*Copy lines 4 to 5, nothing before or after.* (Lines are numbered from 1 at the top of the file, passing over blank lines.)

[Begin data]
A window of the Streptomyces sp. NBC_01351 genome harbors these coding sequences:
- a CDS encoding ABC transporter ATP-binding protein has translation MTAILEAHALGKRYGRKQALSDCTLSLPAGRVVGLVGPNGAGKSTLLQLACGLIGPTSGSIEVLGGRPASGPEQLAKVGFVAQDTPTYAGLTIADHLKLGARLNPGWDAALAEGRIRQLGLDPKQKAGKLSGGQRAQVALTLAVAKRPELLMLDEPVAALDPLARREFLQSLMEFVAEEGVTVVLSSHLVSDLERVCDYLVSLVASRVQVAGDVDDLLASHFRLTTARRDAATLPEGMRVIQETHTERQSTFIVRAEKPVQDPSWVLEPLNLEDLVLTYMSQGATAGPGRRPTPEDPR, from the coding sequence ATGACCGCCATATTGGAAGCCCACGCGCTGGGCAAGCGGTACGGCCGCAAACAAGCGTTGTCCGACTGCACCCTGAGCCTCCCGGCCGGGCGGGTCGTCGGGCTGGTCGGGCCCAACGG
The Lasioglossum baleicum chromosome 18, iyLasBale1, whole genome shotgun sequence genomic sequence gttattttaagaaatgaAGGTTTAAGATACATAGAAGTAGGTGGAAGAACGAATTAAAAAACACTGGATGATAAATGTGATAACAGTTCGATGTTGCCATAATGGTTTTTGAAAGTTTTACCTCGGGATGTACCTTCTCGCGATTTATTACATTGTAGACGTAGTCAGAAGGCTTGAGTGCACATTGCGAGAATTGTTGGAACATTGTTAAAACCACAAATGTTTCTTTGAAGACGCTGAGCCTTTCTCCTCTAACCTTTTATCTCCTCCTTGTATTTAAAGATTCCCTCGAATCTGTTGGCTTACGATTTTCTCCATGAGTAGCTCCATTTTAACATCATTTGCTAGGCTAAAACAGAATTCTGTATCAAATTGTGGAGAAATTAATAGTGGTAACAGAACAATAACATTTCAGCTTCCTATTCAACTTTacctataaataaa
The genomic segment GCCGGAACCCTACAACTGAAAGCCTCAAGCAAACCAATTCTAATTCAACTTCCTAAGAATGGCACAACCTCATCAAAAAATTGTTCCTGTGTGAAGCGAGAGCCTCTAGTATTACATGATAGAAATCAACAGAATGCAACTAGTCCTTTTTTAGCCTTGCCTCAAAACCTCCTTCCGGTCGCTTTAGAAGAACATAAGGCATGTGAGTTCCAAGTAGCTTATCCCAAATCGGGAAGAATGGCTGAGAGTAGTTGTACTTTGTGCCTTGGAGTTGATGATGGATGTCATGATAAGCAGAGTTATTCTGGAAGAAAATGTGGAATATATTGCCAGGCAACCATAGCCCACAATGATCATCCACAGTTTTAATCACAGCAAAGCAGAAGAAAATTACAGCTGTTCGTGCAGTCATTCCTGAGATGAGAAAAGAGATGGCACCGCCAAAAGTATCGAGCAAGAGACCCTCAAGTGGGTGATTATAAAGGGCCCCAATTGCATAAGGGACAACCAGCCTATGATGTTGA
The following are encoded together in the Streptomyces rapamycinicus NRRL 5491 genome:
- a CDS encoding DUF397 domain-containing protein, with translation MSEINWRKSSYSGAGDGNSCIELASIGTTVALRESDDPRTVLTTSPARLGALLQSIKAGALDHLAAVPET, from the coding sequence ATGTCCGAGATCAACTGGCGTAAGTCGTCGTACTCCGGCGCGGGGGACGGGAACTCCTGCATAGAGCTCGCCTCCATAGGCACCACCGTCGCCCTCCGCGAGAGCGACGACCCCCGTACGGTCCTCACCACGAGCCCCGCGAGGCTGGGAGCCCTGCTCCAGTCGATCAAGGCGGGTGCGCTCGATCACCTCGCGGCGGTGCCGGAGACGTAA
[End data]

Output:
The genomic segment GCCGGAACCCTACAACTGAAAGCCTCAAGCAAACCAATTCTAATTCAACTTCCTAAGAATGGCACAACCTCATCAAAAAATTGTTCCTGTGTGAAGCGAGAGCCTCTAGTATTACATGATAGAAATCAACAGAATGCAACTAGTCCTTTTTTAGCCTTGCCTCAAAACCTCCTTCCGGTCGCTTTAGAAGAACATAAGGCATGTGAGTTCCAAGTAGCTTATCCCAAATCGGGAAGAATGGCTGAGAGTAGTTGTACTTTGTGCCTTGGAGTTGATGATGGATGTCATGATAAGCAGAGTTATTCTGGAAGAAAATGTGGAATATATTGCCAGGCAACCATAGCCCACAATGATCATCCACAGTTTTAATCACAGCAAAGCAGAAGAAAATTACAGCTGTTCGTGCAGTCATTCCTGAGATGAGAAAAGAGATGGCACCGCCAAAAGTATCGAGCAAGAGACCCTCAAGTGGGTGATTATAAAGGGCCCCAATTGCATAAGGGACAACCAGCCTATGATGTTGA
The following are encoded together in the Streptomyces rapamycinicus NRRL 5491 genome: